Oxovanadium(IV) complexes [VO(aip)(L)](ClO4)2 (L = phtpy, 1; stpy, 2) and [VO(pyip)(L)](ClO4)2 (L = phtpy, 3; stpy, 4), where aip is 2-(9-anthryl)-1H-imidazo[4,5-f][1,10]phenanthroline, pyip is [2-(1-pyrenyl)-1H-imidazo[4,5-f][1,10]phenanthroline, phtpy is (4'-phenyl)-2,2':6',2''-terpyridine and stpy is (2,2':6',2''-terpyridin-4'-oxy)ethyl-β-D-glucopyranoside, were prepared, characterized and their DNA binding and photocleavage activity, cellular uptake and photocytotoxicity in visible light were studied. The complexes are avid binders to calf thymus DNA (K(b) ~10(5) mol(-1)). They efficiently cleave pUC19 DNA in red light of 705 nm via the formation of HO˙ species. The glucose appended complexes 2 and 4 showed higher photocytotoxicity in HeLa and Hep G2 cells over the normal HEK 293T cells. No such preference was observed for the phtpy complexes 1 and 3. No significant difference in IC50 values was observed for the HEK 293T cells. Cell cycle analysis showed that the glucose appended complexes 2 and 4 are more photocytotoxic in cancer cells than in normal cells. Fluorescence microscopy was done to study the cellular localization of complex 4 having a pendant pyrenyl group. PMID:24193217

  17. Once Daily Dosing of Ceftriaxone and Metronidazole in Children With Perforated Appendicitis

    PubMed Central

    Ally, Saudia; Kelly, Brian; Kays, David; Thames, Lisa

    2016-01-01

    OBJECTIVES: The aim of this study was to compare hospital length of stay and rate of infectious complications in children with perforated appendicitis based on the postoperative antibiotic administered. METHODS: This study was a retrospective analysis of children with perforated appendicitis who underwent an appendectomy at a large academic medical center from 2008 to 2013. The primary outcome was hospital length of stay. The secondary outcomes were rates of abscess formation, wound infection, and 30-day readmissions. RESULTS: One hundred and twenty-three patients were included. Sixty-six patients (53%) were administered ceftriaxone and metronidazole once daily; 57 (47%) were administered other antibiotic regimens, which consisted of single, double, or triple antibiotic therapy with a beta-lactam backbone. There was no difference between the groups in terms of postoperative length of stay (5.7 versus 5.8 days, p = 0.83), postoperative abscess rate (8% versus 4%, p = 0.57), postoperative wound infection rate (5% versus 2%, p = 0.73), and 30-day readmissions (3% versus 11%, p = 0.19). CONCLUSIONS: While there was no statistically significant difierence in the outcomes evaluated, the rate of infectious complications was twofold higher in those given ceftriaxone and metronidazole than in others. A larger prospective randomized controlled trial is warranted to better understand the risks of using these agents. PMID:27199621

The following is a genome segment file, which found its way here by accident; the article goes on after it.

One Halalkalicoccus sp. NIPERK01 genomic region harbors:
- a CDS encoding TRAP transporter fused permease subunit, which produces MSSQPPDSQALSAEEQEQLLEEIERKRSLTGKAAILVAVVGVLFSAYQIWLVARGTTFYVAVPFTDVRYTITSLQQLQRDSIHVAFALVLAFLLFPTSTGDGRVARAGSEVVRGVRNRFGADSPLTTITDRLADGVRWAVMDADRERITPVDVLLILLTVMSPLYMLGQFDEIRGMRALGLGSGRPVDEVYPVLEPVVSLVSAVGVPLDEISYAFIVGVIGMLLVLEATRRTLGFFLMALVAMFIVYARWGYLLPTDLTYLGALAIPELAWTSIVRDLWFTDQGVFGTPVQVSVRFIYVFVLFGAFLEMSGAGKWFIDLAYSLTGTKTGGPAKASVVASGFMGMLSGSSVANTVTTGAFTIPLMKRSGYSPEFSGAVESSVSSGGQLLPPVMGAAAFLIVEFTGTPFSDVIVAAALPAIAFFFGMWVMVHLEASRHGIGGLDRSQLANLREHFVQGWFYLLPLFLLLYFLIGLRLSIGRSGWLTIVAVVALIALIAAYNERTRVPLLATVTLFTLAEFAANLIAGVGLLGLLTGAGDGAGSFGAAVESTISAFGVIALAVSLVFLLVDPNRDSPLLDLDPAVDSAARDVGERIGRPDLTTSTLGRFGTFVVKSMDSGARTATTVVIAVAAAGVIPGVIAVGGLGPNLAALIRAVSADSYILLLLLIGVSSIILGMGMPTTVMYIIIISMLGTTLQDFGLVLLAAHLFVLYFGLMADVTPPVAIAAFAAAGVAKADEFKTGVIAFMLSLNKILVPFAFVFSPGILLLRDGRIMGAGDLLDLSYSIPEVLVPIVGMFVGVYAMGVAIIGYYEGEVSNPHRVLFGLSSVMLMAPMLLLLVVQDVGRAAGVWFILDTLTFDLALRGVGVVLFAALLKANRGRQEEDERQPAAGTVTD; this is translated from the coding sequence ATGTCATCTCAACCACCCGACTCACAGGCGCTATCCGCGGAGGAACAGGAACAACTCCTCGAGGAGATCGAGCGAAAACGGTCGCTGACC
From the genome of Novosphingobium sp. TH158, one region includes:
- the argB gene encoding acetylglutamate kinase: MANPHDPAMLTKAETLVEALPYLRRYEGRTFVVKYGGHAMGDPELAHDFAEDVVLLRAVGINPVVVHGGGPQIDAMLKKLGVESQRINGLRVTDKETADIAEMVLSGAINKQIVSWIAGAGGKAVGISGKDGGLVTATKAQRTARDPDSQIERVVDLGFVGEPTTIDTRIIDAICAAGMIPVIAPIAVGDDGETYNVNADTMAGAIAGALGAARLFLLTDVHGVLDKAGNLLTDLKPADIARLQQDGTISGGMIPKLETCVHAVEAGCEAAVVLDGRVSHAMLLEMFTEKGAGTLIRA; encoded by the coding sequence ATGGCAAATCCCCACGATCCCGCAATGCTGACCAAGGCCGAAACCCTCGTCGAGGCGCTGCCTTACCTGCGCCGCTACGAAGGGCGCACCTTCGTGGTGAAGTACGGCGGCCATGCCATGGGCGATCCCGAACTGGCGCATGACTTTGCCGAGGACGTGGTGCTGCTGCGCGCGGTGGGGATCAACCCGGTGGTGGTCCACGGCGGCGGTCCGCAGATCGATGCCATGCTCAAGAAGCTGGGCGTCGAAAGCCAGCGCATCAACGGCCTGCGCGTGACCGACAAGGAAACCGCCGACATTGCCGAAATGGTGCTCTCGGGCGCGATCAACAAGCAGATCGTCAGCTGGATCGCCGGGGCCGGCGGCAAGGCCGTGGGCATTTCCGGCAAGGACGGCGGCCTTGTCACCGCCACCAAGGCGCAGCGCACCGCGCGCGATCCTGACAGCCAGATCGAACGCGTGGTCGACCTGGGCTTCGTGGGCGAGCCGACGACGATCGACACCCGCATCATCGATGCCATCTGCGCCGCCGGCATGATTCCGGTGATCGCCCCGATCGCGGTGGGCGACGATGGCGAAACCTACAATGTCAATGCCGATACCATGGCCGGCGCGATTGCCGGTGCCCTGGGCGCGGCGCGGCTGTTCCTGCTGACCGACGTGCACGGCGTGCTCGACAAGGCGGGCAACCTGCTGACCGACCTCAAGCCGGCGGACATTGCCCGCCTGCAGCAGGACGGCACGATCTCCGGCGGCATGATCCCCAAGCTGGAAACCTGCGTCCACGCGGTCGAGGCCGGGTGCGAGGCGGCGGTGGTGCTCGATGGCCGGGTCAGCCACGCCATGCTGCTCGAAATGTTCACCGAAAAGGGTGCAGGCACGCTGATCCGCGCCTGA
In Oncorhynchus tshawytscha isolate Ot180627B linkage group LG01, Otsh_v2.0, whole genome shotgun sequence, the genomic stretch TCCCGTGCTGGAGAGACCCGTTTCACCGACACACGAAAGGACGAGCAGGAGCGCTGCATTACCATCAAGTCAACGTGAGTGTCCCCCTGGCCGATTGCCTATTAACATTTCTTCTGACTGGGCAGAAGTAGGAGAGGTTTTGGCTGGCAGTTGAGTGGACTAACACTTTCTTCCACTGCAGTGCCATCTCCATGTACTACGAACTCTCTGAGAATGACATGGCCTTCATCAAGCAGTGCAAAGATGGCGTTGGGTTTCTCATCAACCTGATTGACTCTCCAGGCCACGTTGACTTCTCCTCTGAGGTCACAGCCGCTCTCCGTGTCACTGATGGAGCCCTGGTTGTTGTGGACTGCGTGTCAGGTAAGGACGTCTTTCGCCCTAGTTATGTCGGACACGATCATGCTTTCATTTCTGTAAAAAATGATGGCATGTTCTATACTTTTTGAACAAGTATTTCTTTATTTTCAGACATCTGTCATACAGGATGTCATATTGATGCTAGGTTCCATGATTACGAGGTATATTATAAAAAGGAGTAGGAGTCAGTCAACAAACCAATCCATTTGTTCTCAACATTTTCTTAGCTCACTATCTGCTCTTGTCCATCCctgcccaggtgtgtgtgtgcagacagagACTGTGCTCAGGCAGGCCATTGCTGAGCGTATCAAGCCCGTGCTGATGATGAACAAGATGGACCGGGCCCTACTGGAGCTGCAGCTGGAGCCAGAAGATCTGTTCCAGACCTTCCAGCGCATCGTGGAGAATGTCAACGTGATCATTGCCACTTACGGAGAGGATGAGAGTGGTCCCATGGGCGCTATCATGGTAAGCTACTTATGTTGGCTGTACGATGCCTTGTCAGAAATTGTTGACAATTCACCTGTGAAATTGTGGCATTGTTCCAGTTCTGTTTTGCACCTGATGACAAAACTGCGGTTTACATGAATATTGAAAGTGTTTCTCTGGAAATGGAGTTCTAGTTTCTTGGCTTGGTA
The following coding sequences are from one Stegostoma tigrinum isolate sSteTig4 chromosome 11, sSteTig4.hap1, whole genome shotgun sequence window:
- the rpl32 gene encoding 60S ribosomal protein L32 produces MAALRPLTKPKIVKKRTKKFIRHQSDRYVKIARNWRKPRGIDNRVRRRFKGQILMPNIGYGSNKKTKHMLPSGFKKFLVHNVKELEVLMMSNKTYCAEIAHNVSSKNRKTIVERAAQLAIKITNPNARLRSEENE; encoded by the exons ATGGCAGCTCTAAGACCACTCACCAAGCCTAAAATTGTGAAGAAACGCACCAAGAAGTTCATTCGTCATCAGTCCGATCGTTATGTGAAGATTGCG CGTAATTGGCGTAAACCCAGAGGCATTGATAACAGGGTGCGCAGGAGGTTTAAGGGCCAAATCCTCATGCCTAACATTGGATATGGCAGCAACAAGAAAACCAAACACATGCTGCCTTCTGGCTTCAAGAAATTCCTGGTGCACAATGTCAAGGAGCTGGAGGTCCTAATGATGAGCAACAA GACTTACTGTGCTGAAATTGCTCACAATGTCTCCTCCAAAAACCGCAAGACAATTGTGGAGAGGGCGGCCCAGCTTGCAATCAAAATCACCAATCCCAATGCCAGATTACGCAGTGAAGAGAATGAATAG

18. Pain, emotion, headache.

    PubMed

    Bussone, Gennaro; Grazzi, Licia; Panerai, Alberto E

    2012-10-01

    Pain has been considered as part of a defensive strategy whose specific role is to signal an immediate active danger to the organism. This definition fits well for acute pain. It does not work well, however, for chronic pain that is maintained even in absence of an ongoing, active threat. Currently, acute and chronic pain are considered to be separate conditions. What follows is a review of the different theories about pain and its history. Different hypotheses regarding pain mechanisms are illustrated. New data emerging from scientific research on chronic pain (migraine in particular) involving innovative imaging techniques are reported and discussed. PMID:23030540

  19. The Brain in Pain

    PubMed Central

    AHMAD, Asma Hayati; ABDUL AZIZ, Che Badariah

    2014-01-01

    Pain, while salient, is highly subjective. A sensation perceived as painful by one person may be perceived as uncomfortable, not painful or even pleasant to others. Within the same person, pain may also be modulated according to its threat value and the context in which it is presented. Imaging techniques, such as functional magnetic resonance imaging and positron emission tomography, have identified a distributed network in the brain, the pain-relevant brain regions, that encode the sensory-discriminative aspect of pain, as well as its cognitive and affective/emotional factors. Current knowledge also implicates the prefrontal cortex as the modulatory area for pain, with its subdivisions forming the cortico-cortical pathway, an alternative pain modulatory pathway distinct from the descending modulatory pathway of pain. These findings from neuroimaging in human subjects have paved the way for the molecular mechanisms of pain modulation to be explored in animal studies. PMID:25941463

  20. Pain assessment and management.

    PubMed

    Leith, B A

    1999-09-01